Cruising to re-election on Tuesday, U.S. Sen. Marco Rubio defeated challenger Val Demings in a statewide “red” wave as Republicans bulldozed Democrats up and down the ballot.
Demings, a congresswoman from Orlando, had been widely viewed as Democrats’ best shot at winning a statewide election this year.
But Rubio had major advantages as he sought a third term in the Senate, including his status as an incumbent, his ethnicity and his Miami-Dade County roots.
Rubio’s overwhelming victory — he led Demings by about 16 percentage points as of 10 p.m. — came as Gov. Ron DeSantis and other Republicans throughout Florida crushed their opponents, capturing legislative and congressional seats and securing an all-GOP Florida Cabinet.
Addressing a packed room of supporters Tuesday evening at the Hilton Miami Airport Blue Lagoon, Rubio said Democrats were unable to connect with working- and middle-class voters.
“The people who make this country great have been forgotten and have been left behind," Rubio said.
"After tonight, the Republican Party will never be the same, and that's a great thing for America, because this is a party made up of people from every color, every race, every ethnicity, men, women — yes men and women, that exists,” Rubio said, making a reference to transgender people. “You know what we call people who are Black, white, Hispanic, Asian, men, women, come from other countries? You know what we call them in Florida? We call them Americans."
Demings, conceding the race at an election-watch party in Orlando, said that, while “the election may be over, there are dreams that are still alive.”
“So, Florida, I tell you tonight that I am not tired, I am not afraid,” she said. “I believe in you, and in our ability to change the world. And though we face the difficulties of today and tomorrow, together we are going to fight for our democracy and for the American dream.”
Rubio, the son of Cuban immigrants, was first elected to the Senate amid a Tea Party wave in 2010.
Earlier, he became the state’s first Cuban-American state House speaker at age 35, priding himself on a focus on complicated policy issues.
In his first term in Washington, Rubio’s emphasis on policy contributed to his inclusion in a bipartisan group of senators known as the “Gang of Eight” who crafted a comprehensive immigration bill in 2013. The measure failed to gain traction.
But Rubio has pivoted to the right since his re-election in 2016, after he bowed out of a race for president.
During the presidential campaign, Rubio pilloried then-candidate Donald Trump as “reckless” and dangerous and warned that he would “do damage to America” if elected.
As he vied for a third term in Washington this year, however, Rubio embraced the former president. Trump held a rally for Rubio in the closing days of the campaign.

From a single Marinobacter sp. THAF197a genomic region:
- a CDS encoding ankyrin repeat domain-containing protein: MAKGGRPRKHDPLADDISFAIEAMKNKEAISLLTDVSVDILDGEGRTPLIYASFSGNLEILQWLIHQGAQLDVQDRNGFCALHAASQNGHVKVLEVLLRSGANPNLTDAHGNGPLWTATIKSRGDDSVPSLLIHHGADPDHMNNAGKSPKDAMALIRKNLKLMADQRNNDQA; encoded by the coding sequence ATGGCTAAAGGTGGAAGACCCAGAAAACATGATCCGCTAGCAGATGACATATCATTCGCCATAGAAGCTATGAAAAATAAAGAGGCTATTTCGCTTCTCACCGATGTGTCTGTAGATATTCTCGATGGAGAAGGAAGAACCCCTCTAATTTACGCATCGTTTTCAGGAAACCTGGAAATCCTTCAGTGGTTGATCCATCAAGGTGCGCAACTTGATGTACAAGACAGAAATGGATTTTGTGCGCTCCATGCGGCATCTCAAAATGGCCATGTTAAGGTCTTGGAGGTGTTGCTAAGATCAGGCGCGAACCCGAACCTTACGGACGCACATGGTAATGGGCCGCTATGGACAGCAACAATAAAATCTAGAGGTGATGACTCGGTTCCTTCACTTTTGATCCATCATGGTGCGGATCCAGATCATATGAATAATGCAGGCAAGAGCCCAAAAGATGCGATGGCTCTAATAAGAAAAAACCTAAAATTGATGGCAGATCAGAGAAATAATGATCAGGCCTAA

“You’re going to re-elect the wonderful, the great friend of mine Marco Rubio … to the United States Senate and you are going to re-elect Ron DeSantis as your governor,” Trump told supporters at the Miami-Dade County fairgrounds on Sunday.
Demings, who was elected to the U.S. House 2016, tried to gain traction with voters by emphasizing her 27-year law-enforcement career, pushing back against a “defund the police” label that Republicans stamped on Democrats over the past few years.
Demings, who is Black, was Orlando’s first female police chief. Most of her campaign material referred to her as “Chief Demings.”
Demings also followed a Democratic playbook used by candidates throughout the country by making abortion rights a key component of her campaign, after the U.S. Supreme Court in June overturned the landmark Roe v. Wade decision.
The Senate opponents clashed on the issue during their sole debate of the campaign, with Rubio painting Demings as an “extremist” on abortion rights.
“She supports no restrictions, no limitations of any kind,” he said during the Oct. 18 debate. “She supports taxpayer-funded abortion … up until the moment of birth.”
In an appearance on the television show “The View” on Election Day, Demings accused Rubio of changing “with the wind” on the abortion issue.
Rubio “has consistently said that he really supports no abortions … even in cases of incest and rape,” Demings said, adding that she supports abortion rights “until fetal viability.
“The decision should be made between the woman, her family, her doctor and her faith. I believe that a woman should have access. And that is the bottom line, and we’re going to fight for a woman to have the right to choose,” she said.
But Demings, 65, couldn’t overcome a plethora of issues to defeat Rubio, whose political clout could be ascending if Republicans take control of the Senate.
Rubio hails from Miami-Dade County, which is part of the broader South Florida region where Democrats always need to win by large margins to offset Republican dominance in other areas. And he’s Hispanic, another voting bloc deemed critical for Democrats to win statewide.
But perhaps an even bigger obstacle for Demings was that she’s a member of the party in power in a midterm election, when “the sitting president usually gets the credit or the blame, whether it’s their fault or not,” Florida Atlantic University political science professor Kevin Wagner told The News Service of Florida recently.
Before 8:30 p.m. Tuesday, Florida Democratic Party Chairman Manny Diaz acknowledged in a statement that Demings and Democratic gubernatorial candidate Charlie Crist had lost.
Demings “out-campaigned Marco Rubio every day of this race,” Diaz said.
“As the daughter of a maid and a janitor who rose to lead the Orlando police department and represent her community in Congress, Chief Demings has never shied away from a tough fight. She has spent her entire career working to make Florida a better place and we're counting on her to keep fighting,” Diaz said.